The discovery of diamonds in Griqualand West in 1867, and the Witwatersrand Gold Rush in 1886, prompted a flood of immigrants to South Africa.[22] Conflicts between the Boer republics in the interior and the British colonial government resulted in the Second Boer War of 1899–1902, which Britain won. In 1910, Britain established the Union of South Africa, which unified the Cape Colony with the two defeated Boer Republics and the British colony of Natal. Cape Town became the legislative capital of the Union, and later of the Republic of South Africa.

In the 1948 national elections, the National Party won on a platform of apartheid (racial segregation) under the slogan of "swart gevaar". This led to the erosion and eventual abolition of the Cape's multiracial franchise, as well as to the Group Areas Act, which classified all areas according to race. Formerly multi-racial suburbs of Cape Town were either purged of unlawful residents or demolished. The most infamous example of this in Cape Town was District Six. After it was declared a whites-only region in 1965, all housing there was demolished and over 60,000 residents were forcibly removed.[23] Many of these residents were relocated to the Cape Flats and Lavender Hill. Under apartheid, the Cape was considered a "Coloured labour preference area", to the exclusion of "Bantus", i.e. Africans.

School students from Langa, Gugulethu and Nyanga in Cape Town reacted to the news of protests against Bantu Education in Soweto in June 1976 and organised gatherings and marches which were met with resistance from the police. A number of school buildings were burnt down.[24][25]

St. George's Cathedral, Cape Town known as the "people's cathedral was built in 1901.

Cape Town was home to many leaders of the anti-apartheid movement. On Robben Island, a former penitentiary island 10 kilometres (6 miles) from the city, many famous political prisoners were held for years. In one of the most famous moments marking the end of apartheid, Nelson Mandela made his first public speech since his imprisonment, from the balcony of Cape Town City Hall hours after being released on 11 February 1990. His speech heralded the beginning of a new era for the country, and the first democratic election, was held four years later, on 27 April 1994. Nobel Square in the Victoria & Alfred Waterfront features statues of South Africa's four Nobel Peace Prize winners: Albert Luthuli, Desmond Tutu, F. W. de Klerk and Nelson Mandela. Since 1994, the city has struggled with problems such as drugs, a surge in violent drug-related crime and more recently gang violence. In the Cape Flats alone, there are approximately 100,000 people in over 130 different gangs in 2018. While there are some alliances, this multitude and division is also cause for conflict between groups.[26] At the same time, the economy has surged to unprecedented levels due to the boom in the tourism and the real estate industries.[27] With a Gini coefficient of 0.58,[28] Cape Town has the lowest inequality rate in South Africa.[29]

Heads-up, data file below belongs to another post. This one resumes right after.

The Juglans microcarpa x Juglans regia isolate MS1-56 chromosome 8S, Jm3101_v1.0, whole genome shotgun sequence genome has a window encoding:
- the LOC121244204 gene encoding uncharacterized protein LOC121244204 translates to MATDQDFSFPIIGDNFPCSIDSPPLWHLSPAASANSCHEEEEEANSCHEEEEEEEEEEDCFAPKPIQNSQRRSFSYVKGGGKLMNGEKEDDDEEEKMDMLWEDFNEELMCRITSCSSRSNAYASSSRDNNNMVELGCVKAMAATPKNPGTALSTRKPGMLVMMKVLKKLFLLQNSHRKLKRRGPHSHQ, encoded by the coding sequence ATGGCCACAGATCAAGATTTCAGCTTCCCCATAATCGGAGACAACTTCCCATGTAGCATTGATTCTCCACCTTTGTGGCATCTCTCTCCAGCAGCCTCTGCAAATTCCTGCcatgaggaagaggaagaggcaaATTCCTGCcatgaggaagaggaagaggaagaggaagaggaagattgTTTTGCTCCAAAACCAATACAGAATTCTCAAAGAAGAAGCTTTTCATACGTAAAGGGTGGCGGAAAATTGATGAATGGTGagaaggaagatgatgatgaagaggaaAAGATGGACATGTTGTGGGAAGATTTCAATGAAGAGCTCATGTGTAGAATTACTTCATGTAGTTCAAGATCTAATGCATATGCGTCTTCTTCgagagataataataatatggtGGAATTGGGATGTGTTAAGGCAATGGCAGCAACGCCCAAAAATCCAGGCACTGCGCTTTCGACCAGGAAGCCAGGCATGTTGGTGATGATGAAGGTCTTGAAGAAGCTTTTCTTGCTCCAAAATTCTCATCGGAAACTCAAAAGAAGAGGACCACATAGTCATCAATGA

Other Languages
Afrikaans: Kaapstad
Alemannisch: Kapstadt
አማርኛ: ኬፕ ታውን
Ænglisc: Næssburg
العربية: كيب تاون
aragonés: Ciudat d'o Cabo
arpetan: Lo Cap
asturianu: Ciudá del Cabu
Avañe'ẽ: Yvy akua Táva
azərbaycanca: Keyptaun
تۆرکجه: کئیپ‌تاون
বাংলা: কেপ টাউন
Bân-lâm-gú: Cape Town
башҡортса: Кейптаун
беларуская: Кейптаўн
беларуская (тарашкевіца)‎: Кейптаўн
български: Кейптаун
bosanski: Cape Town
буряад: Кейптаун
Cebuano: Cape Town
čeština: Kapské Město
Chi-Chewa: Cape Town
chiShona: Cape Town
dansk: Kapstaden
davvisámegiella: Cape Town
Deutsch: Kapstadt
डोटेली: केपटाउन
eesti: Kaplinn
Ελληνικά: Κέιπ Τάουν
español: Ciudad del Cabo
Esperanto: Kaburbo
estremeñu: Ciá del Cabu
فارسی: کیپ‌تاون
Fiji Hindi: Cape Town
føroyskt: Cape Town
français: Le Cap
Frysk: Kaapstêd
Gaeilge: Cape Town
Gàidhlig: Baile a' Chip
ГӀалгӀай: Кейптаун
ગુજરાતી: કેપ ટાઉન
客家語/Hak-kâ-ngî: Cape Town
한국어: 케이프타운
Hausa: Cape Town
հայերեն: Քեյփթաուն
Արեւմտահայերէն: Քեյփթաուն
हिन्दी: केपटाउन
hornjoserbsce: Kapstadt
hrvatski: Kaapstad
Ilokano: Cape Town
Bahasa Indonesia: Cape Town
isiXhosa: IKapa
isiZulu: IKapa
íslenska: Höfðaborg
italiano: Città del Capo
עברית: קייפטאון
Jawa: Cape Town
Kabɩyɛ: Kaapɩ
ಕನ್ನಡ: ಕೇಪ್ ಟೌನ್
ქართული: კეიპტაუნი
қазақша: Кейптаун
kernowek: Cape Town
Kiswahili: Cape Town
Kreyòl ayisyen: Li Kap
Кыргызча: Кейптаун
latviešu: Keiptauna
Lëtzebuergesch: Kapstad
lietuvių: Keiptaunas
lumbaart: Cità del Cap
magyar: Fokváros
македонски: Кејптаун
Malagasy: Cape Town
മലയാളം: കേപ് ടൗൺ
मराठी: केप टाउन
მარგალური: კეიპტაუნი
مصرى: كيب تاون
Bahasa Melayu: Cape Town
Mìng-dĕ̤ng-ngṳ̄: Cape Town
монгол: Кейптаун
မြန်မာဘာသာ: ကိပ်တောင်းမြို့
Nederlands: Kaapstad
नेपाली: केप टाउन
नेपाल भाषा: केपताउन
нохчийн: Кейптаун
Nordfriisk: Kapsteed
norsk: Cape Town
norsk nynorsk: Cape Town
Nouormand: Lé Cap
occitan: Lo Cap
олык марий: Кейптаун
ଓଡ଼ିଆ: କେପ ଟାଉନ
oʻzbekcha/ўзбекча: Keyptaun
ਪੰਜਾਬੀ: ਕੇਪਟਾਊਨ
پنجابی: کیپ ٹاؤن
پښتو: کیپ ټاون
Piemontèis: Sità dël Cap
polski: Kapsztad
português: Cidade do Cabo
Qaraqalpaqsha: Keyptaun
română: Cape Town
русиньскый: Капске Місто
русский: Кейптаун
саха тыла: Кейптаун
Scots: Cape Toun
Sesotho sa Leboa: Cape Town
Setswana: Cape Town
shqip: Cape Town
sicilianu: Citati dû Capu
Simple English: Cape Town
slovenčina: Kapské Mesto
slovenščina: Cape Town
ślůnski: Kapsztad
Soomaaliga: Kab town
کوردی: کەیپ تاون
српски / srpski: Кејптаун
srpskohrvatski / српскохрватски: Cape Town
svenska: Kapstaden
Tagalog: Cape Town
Taqbaylit: Cape Town
tarandíne: Cetate d'u Cápe
татарча/tatarça: Keyptawn
తెలుగు: కేప్ టౌన్
Tshivenda: Cape Town
Türkçe: Cape Town
Türkmençe: Keýptaun
українська: Кейптаун
اردو: کیپ ٹاؤن
ئۇيغۇرچە / Uyghurche: Kapétown
vèneto: Sità del Cao
vepsän kel’: Keiptaun
Tiếng Việt: Cape Town
Volapük: Cape Town
Winaray: Cape Town
吴语: 开普敦
ייִדיש: קאפשטאט
Yorùbá: Cape Town
粵語: 好望角鎮
Zeêuws: Kaepstad
žemaitėška: Keiptauns
中文: 開普敦